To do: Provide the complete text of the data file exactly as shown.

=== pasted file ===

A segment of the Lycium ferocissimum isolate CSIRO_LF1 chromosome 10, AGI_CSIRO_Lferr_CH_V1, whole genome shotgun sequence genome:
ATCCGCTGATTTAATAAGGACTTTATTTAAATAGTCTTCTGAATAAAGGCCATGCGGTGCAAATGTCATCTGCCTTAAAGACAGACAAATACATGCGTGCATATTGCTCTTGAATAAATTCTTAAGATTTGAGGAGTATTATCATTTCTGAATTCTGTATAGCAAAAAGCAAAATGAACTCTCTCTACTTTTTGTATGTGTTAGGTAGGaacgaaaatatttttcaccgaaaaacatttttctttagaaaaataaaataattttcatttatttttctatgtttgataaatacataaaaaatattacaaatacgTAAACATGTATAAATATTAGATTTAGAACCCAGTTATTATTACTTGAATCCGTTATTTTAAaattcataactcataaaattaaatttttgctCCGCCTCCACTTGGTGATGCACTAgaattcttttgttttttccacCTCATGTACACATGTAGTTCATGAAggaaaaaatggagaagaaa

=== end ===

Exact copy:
A segment of the Lycium ferocissimum isolate CSIRO_LF1 chromosome 10, AGI_CSIRO_Lferr_CH_V1, whole genome shotgun sequence genome:
ATCCGCTGATTTAATAAGGACTTTATTTAAATAGTCTTCTGAATAAAGGCCATGCGGTGCAAATGTCATCTGCCTTAAAGACAGACAAATACATGCGTGCATATTGCTCTTGAATAAATTCTTAAGATTTGAGGAGTATTATCATTTCTGAATTCTGTATAGCAAAAAGCAAAATGAACTCTCTCTACTTTTTGTATGTGTTAGGTAGGaacgaaaatatttttcaccgaaaaacatttttctttagaaaaataaaataattttcatttatttttctatgtttgataaatacataaaaaatattacaaatacgTAAACATGTATAAATATTAGATTTAGAACCCAGTTATTATTACTTGAATCCGTTATTTTAAaattcataactcataaaattaaatttttgctCCGCCTCCACTTGGTGATGCACTAgaattcttttgttttttccacCTCATGTACACATGTAGTTCATGAAggaaaaaatggagaagaaa